A post-GCSE academic course in England and Wales offered at most Secondary School Sixth Forms, some FE Colleges and all Sixth Form Colleges.
Generally, the requirement to study at A-Level depends on the school. The most common requirement is five GCSE's at grade C-A*, sometimes including both English and Maths, but some Sixth Forms/Colleges will let you resit them if you didn't manage to get at least a C in them. Sixth Form's that are part of prestigious private schools or grammar schools generally require more/better grades, such as B's in Maths and English, two A's, and a string of B's and C's.
The A in A-Level stands for 'Advanced'-Level, and so it should. A-Levels are not neccessarily confusing or hard, but they are a LOT more work than GCSE's, and in a shorter space of time. The first half of the A-Level is the Advanced Subsidery or AS-Level, the second year is Advanced 2 or A2-Level, you complete both to get the full A-Levels.
The most common amount of A-Levels taken per person is either three (for the average students) or four (for smart students). However, some people actually pic even more, or less.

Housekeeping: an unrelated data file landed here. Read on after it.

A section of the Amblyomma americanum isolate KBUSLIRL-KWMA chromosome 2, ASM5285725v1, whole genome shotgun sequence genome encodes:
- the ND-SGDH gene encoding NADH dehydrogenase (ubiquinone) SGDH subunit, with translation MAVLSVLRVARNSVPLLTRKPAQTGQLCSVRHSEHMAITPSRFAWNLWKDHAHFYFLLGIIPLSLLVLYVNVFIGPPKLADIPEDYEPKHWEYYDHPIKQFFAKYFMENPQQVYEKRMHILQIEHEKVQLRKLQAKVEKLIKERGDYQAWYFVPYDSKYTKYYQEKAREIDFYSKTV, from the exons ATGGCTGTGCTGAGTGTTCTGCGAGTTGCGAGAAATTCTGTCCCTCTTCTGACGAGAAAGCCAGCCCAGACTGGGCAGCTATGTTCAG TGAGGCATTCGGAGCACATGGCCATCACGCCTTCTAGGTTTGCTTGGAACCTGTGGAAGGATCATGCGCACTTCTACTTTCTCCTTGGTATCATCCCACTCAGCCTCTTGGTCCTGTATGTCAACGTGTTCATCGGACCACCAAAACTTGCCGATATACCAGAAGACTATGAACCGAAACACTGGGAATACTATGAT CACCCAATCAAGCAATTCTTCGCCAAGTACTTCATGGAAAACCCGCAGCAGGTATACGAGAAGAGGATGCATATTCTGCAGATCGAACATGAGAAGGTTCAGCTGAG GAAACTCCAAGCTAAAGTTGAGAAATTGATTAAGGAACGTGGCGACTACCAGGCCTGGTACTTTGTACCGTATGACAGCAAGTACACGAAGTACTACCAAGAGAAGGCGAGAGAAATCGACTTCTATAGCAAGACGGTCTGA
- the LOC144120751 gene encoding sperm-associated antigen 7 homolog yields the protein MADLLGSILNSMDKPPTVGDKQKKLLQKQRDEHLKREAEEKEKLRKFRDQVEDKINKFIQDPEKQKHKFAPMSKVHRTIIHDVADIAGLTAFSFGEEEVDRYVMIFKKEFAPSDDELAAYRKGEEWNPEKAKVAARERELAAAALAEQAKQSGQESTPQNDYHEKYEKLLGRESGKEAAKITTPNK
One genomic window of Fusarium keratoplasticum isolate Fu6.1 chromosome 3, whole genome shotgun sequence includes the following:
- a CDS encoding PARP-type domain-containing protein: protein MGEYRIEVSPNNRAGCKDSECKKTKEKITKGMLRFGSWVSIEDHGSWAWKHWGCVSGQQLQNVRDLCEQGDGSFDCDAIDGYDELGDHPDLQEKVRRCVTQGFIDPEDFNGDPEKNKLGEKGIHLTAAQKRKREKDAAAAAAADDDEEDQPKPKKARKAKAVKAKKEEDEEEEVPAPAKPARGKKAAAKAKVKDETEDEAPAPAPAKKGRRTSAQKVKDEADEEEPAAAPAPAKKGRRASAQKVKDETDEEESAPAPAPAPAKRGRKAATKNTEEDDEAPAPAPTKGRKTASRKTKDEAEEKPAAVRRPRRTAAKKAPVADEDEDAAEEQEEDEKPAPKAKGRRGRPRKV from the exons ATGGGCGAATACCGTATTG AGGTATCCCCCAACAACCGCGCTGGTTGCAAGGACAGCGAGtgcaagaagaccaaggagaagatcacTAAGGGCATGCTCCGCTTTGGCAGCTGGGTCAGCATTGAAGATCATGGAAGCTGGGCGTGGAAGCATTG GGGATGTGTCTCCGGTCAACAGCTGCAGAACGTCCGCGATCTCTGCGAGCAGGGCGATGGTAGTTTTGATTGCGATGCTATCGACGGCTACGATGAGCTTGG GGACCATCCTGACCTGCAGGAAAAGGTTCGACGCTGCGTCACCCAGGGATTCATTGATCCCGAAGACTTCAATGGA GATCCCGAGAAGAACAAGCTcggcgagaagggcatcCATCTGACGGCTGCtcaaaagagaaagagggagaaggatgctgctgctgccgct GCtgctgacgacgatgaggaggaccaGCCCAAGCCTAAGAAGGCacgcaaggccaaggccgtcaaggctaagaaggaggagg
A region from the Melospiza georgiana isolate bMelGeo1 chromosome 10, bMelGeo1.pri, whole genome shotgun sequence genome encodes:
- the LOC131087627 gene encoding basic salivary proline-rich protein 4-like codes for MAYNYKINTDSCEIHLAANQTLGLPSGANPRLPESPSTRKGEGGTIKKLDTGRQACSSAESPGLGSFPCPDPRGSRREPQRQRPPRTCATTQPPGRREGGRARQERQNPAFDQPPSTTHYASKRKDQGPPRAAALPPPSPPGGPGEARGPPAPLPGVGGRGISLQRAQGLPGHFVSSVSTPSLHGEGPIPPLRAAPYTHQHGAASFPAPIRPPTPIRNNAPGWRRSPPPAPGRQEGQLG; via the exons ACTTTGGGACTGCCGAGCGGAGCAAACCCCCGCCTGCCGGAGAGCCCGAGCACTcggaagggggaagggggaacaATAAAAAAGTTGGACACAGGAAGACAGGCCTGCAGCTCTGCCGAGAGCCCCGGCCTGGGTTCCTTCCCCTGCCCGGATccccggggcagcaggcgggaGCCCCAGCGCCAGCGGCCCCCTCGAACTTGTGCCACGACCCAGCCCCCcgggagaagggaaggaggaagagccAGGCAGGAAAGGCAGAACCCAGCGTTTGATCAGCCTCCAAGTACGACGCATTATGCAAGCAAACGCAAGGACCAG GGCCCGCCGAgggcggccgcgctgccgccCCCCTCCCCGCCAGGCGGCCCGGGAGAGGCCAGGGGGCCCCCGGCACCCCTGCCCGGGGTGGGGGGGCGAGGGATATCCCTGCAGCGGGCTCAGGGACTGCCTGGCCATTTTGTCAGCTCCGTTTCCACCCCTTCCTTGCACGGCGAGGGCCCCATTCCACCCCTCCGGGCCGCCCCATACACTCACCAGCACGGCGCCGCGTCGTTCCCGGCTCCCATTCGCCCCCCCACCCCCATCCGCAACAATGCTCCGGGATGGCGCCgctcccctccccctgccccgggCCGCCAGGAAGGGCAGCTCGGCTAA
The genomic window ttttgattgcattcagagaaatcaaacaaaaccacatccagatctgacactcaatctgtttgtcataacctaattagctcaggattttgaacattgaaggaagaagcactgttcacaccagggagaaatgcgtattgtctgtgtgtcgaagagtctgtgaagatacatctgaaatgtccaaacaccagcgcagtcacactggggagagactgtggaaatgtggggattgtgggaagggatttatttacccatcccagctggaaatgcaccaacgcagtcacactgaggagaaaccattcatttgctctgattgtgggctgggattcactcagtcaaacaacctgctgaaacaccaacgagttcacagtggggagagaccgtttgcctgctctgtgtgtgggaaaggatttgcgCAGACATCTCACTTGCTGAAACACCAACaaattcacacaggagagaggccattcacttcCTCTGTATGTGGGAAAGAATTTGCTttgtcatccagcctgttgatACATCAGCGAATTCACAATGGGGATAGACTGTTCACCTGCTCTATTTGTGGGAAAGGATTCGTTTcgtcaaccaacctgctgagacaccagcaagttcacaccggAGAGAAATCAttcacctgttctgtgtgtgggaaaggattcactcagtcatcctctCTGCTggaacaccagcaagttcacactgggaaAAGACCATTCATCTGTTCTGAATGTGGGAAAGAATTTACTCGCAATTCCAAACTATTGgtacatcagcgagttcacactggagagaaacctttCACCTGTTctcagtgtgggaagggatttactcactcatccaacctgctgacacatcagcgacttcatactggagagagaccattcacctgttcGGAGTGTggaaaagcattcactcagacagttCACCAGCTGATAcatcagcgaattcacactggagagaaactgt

The average time spent doing A-Levels is two years, but some people end up doing three years for various reasons, such as failing a year, wanting to do extra AS's, or wanting to change subjects.
Generally after A-Levels, people go on to study at University or a skills/trade school or college.
Grace wants to be a doctor or animal vet. She's picked A-Levels: Mathematics, Physics, Chemistry and Biology.
Dane wants to be a lawyer. He's picked History, Government & Politics, English Literature and Law.
Tara has no idea what she wants to do, so she's picked the subjects she likes, such as Media Studies, Sport, Psychology and Law
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